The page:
Could the housing finance market be in for a shake-up? It's been a generous few years for home borrowers with mortgage rates remaining at record low levels as the Federal Reserve increased and sustained its high level of asset purchases. However, in an interview on tax reform May 1, Treasury Secretary Steve Mnuchin hinted that pending reform around Fannie Mae (FNMA) and Freddie Mac (FMCC) is on the horizon, which could send ripples through the lending market.
What to do with Freddie and Fannie has been a point of contention since the government bailout during the 2008 financial crisis. The government has repeatedly come under pressure over the management and distribution of profits made since the takeover. In February, it took a Washington D.C. circuit court of appeal decision to bar hedge funds from suing the government for seizing profits made by the two lenders.
The $258 Billion Question
After the financial crisis and the subsequent downfall of both Fannie and Freddie, the U.S. government stepped in to prevent a full-blown capitulation. In doing so, the mortgage giants were put in the hands of the government and became Government-Sponsored Enterprises (GSE), and were granted a $258 billion backstop. The backstop was a credit line to the two embattled lenders to prevent any further damage in the mortgage market. (See also: Fannie Mae, Freddie Mac And The Credit Crisis Of 2008)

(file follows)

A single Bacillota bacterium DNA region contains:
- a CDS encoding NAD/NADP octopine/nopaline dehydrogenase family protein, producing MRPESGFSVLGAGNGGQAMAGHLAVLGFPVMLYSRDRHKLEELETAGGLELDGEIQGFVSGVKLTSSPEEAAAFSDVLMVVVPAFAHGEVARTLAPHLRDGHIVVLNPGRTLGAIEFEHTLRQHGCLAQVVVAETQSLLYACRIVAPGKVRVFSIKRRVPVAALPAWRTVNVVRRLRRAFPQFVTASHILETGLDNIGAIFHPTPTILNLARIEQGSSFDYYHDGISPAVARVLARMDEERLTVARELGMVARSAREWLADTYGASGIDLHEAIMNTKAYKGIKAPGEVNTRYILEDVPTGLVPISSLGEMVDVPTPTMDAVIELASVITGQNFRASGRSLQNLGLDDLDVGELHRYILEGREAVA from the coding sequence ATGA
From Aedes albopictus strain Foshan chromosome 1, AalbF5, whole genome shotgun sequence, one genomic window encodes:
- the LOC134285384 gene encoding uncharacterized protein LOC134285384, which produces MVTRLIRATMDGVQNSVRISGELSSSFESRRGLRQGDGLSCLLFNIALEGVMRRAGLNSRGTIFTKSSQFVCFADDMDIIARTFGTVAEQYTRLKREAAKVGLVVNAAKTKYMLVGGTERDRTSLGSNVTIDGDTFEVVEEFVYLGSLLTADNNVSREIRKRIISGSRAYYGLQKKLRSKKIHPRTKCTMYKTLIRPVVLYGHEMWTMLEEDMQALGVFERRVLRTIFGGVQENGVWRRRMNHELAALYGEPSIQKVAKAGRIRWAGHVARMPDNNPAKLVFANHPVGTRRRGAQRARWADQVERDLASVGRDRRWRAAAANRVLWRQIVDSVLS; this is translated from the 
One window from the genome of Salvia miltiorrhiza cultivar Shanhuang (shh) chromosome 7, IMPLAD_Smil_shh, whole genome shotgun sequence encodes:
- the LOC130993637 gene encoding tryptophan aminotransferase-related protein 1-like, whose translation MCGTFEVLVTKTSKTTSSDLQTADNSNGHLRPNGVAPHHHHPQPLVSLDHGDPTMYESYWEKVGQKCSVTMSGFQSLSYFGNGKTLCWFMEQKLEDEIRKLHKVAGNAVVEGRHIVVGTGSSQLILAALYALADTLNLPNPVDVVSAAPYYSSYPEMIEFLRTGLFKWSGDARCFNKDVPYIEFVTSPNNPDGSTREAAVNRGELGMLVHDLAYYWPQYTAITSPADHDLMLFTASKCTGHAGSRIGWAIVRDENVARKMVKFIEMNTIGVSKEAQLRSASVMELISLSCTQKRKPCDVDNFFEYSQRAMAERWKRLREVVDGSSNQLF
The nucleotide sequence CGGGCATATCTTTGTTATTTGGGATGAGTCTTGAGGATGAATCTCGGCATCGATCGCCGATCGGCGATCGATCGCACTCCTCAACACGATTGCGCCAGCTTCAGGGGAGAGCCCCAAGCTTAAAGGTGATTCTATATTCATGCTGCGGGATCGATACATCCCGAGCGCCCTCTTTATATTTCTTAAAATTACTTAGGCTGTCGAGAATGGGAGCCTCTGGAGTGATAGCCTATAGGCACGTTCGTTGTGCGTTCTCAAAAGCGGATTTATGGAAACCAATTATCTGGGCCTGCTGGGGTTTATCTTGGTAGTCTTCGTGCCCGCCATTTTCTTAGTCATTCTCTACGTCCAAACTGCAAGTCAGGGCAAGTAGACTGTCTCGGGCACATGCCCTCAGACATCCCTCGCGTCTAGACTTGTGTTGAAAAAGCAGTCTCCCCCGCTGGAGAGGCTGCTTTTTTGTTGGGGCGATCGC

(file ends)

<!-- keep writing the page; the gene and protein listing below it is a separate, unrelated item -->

Most observers believed the credit line would be maintained indefinitely, but Mnuchin's comments regarding reform of the GSEs have made some believe the credit line in jeopardy. "While our previous view was that this backstop could be maintained indefinitely even after conservatorship ends, we now expect it to be tapered down to zero," Bank of America said in a recent report. "This process could lead to wider spreads and higher mortgage costs, but the exact market reaction will depend on plan specifics which we don't expect until either late this year or early next year, given that Mnuchin said that tax policy will come first."
Under this scenario, the debt held by both Freddie and Fannie would lose important benefits. By losing the backstop, it would lose its government status, potentially making it ineligible for money market fund and central bank investors as well as being stripped of its liquidity status under the Basel requirements. Coupled with possible downgrades, the government would have to taper the $258 billion backstop, a potential catalyst for market volatility.
The Bottom Line
Whatever direction the Treasury goes with Freddie and Fannie, it appears the backstop will be revisited and in time withdrawn. Mnuchin told Fox News the only reason Freddie and Fannie exist is thanks to the large line they have with the government, inferring once the line is withdrawn they would have to seek alternatives.
"I haven’t said they would be privatized, what I’ve said is ‘I’m committed to housing reform and that we’re committed not to leave them as is for the next four years,'" Mnuchin said.